SLEEPING BEAUTY (Julia Leigh, 2011)
Equal pieces haunting, detached, and utterly surprising- Julia Leigh's film debut manages to balance art with psychology, forcing us to probe within our inner selves our darkest fantasies and lingering repressed emotions.
Emily Browning is a revelation. Since her debut in A SERIES OF UNFORTUNATE EVENTS opposite Jim Carrey and in her dramatic turn in THE UNINVITED, Browning has shown astounding potential. But not since here in SLEEPING BEAUTY has she proved how far she's willing to go as an actress. With her completely naked about half the running time in this movie, being subjected to voyeurism and many other twisted desires, Browning proves her caliber as an actress by showing how confident she is about her body, and equating that with her inspired performance as a liberated young woman who is so detached from anything, or anyone. In fact, I have never seen a perfectly drawn character more detached than Browning's Lucy in recent memory. The film, written and directed by Leigh, conveys a mood that parallels another acclaimed film written and directed by a female filmmaker, Sofia Coppola's LOST IN TRANSLATION. The alienation in both films is strikingly similar, which is exactly the desired effect of the filmmaker, so it is safe to say SLEEPING BEAUTY is LOST IN TRANSLATION minus the humor.
Leigh also successfully juxtaposes beauty with filth; the beauty of a young naked woman in total submission versus the filth of older men and the unknown territories of their psyche.
More on the film's alienating effect: the film is separated by a number of fade to blacks, which leaves the viewer watching a series of seemingly disjointed vignettes of Lucy's life. As opposed to seamless, fast-paced editing, which is mostly effective in action films, the employ of fade to blacks creates an effect of distance between the viewer and the subject, which can also state the main character's feeling of detachment with the things in her life. However, Lucy is not without a heart. Make no mistake, she is stirringly human. The final scene in which all repressed emotions come out puts the cherry on top in this artistic canvas.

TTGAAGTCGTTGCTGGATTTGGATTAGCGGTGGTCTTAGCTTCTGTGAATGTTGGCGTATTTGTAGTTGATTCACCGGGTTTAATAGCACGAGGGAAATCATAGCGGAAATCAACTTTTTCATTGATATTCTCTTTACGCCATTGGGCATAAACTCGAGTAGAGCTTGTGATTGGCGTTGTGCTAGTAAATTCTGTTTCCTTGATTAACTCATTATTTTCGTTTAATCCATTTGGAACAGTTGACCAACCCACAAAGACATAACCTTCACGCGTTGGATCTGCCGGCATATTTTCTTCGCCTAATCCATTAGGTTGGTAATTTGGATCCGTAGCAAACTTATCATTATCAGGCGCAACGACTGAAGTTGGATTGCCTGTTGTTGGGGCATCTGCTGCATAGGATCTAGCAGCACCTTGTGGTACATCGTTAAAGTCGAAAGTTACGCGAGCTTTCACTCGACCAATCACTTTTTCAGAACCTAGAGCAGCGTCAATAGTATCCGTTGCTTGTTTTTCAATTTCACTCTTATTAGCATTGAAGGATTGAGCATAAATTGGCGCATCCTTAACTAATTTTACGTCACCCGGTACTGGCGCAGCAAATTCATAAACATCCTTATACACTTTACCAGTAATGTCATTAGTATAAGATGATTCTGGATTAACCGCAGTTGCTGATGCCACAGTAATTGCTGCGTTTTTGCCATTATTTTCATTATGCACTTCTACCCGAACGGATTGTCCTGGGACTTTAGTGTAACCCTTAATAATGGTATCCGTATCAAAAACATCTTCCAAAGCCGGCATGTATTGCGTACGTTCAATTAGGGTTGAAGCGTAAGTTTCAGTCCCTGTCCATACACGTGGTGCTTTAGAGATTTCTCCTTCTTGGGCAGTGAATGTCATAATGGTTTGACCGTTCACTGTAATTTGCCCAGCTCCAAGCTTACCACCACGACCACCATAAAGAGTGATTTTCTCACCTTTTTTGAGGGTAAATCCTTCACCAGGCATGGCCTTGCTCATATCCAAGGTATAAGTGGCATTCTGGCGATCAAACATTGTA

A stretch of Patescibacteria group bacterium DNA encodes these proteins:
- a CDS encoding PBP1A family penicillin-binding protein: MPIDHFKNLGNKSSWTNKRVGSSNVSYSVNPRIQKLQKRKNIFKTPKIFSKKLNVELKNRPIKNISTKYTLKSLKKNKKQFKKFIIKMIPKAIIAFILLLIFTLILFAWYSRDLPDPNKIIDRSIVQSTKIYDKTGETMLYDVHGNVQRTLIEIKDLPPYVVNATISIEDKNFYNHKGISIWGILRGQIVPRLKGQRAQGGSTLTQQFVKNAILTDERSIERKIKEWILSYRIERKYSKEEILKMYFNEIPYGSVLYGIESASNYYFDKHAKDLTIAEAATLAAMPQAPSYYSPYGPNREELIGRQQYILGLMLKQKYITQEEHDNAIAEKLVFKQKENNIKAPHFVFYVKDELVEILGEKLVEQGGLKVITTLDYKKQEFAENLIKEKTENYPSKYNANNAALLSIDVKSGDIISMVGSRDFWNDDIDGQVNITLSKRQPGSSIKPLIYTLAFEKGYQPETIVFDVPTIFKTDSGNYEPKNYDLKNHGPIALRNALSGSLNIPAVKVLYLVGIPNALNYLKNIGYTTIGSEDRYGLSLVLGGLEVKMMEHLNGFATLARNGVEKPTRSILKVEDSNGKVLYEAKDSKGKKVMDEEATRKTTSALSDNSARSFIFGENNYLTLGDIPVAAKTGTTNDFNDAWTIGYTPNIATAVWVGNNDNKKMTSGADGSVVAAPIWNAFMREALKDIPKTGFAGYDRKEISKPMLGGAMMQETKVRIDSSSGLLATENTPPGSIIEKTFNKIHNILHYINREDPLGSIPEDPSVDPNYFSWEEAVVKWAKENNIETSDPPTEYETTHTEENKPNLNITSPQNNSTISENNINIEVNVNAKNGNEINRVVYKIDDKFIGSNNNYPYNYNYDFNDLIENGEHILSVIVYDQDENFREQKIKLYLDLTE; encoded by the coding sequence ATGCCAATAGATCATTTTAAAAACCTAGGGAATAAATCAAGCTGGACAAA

There is also a differentiation between what is seen, and what is not seen. We partly see what the old men would do, or would want to do with Lucy. But what makes the film a psychological headtrip, and therefore a must-see is the scenes that are left to the imagination. What happens when she sleeps?
Leigh exercises restraint in her storytelling. The number one rule of the brothel/ escort service itself is restraint: no penetration. This makes the deal more seductive, adventurous even. Everything is foreplay. But seduction is not the desired effect of the film. We are not led to be stimulated, but rather to observe and probably sympathize with Lucy, or even with the male clients.
Pier Paolo Pasolini's SALO (OR THE 120 DAYS OF SODOM) and even Stanley Kubrick's EYES WIDE SHUT comes to mind, with the secret sexual activities involving privileged people and big, creepy houses.
Lucy is such a great ironic character: she's willing to do anything or explore the unknown. The madame, Clara (Rachel Blake) tells her, "Your vagina will not be penetrated. Your vagina will be a temple" to which Lucy replies, "My vagina is not a temple". Lucy's had sex for money before, and she's ready to do it again, but when she's offered a similar job sans the actual penetration, she quickly accepts, disregarding the fact that she will have no knowledge whatsoever of what will be done with her body. No explanation is given as to the "no penetration" rule, yet in a way it protects the woman who submits to her client.
Nevertheless, Lucy grows curious of what happens when she sleeps. From the first half of the film where we see Lucy as detached, seemingly emotionless and fleeting, comes a Lucy who suddenly wants a stable relationship and the truth. The paradigm shift from a young lady who juggles a lot of jobs (she must really be that deep in debt) to an actual human being who feels is mesmerizing, and revelatory.
If this is enough information for you to satisfy your curiosity, then go see the movie. If not, then read the Wikipedia article. The plot is all there, in full detail, spoilers and all.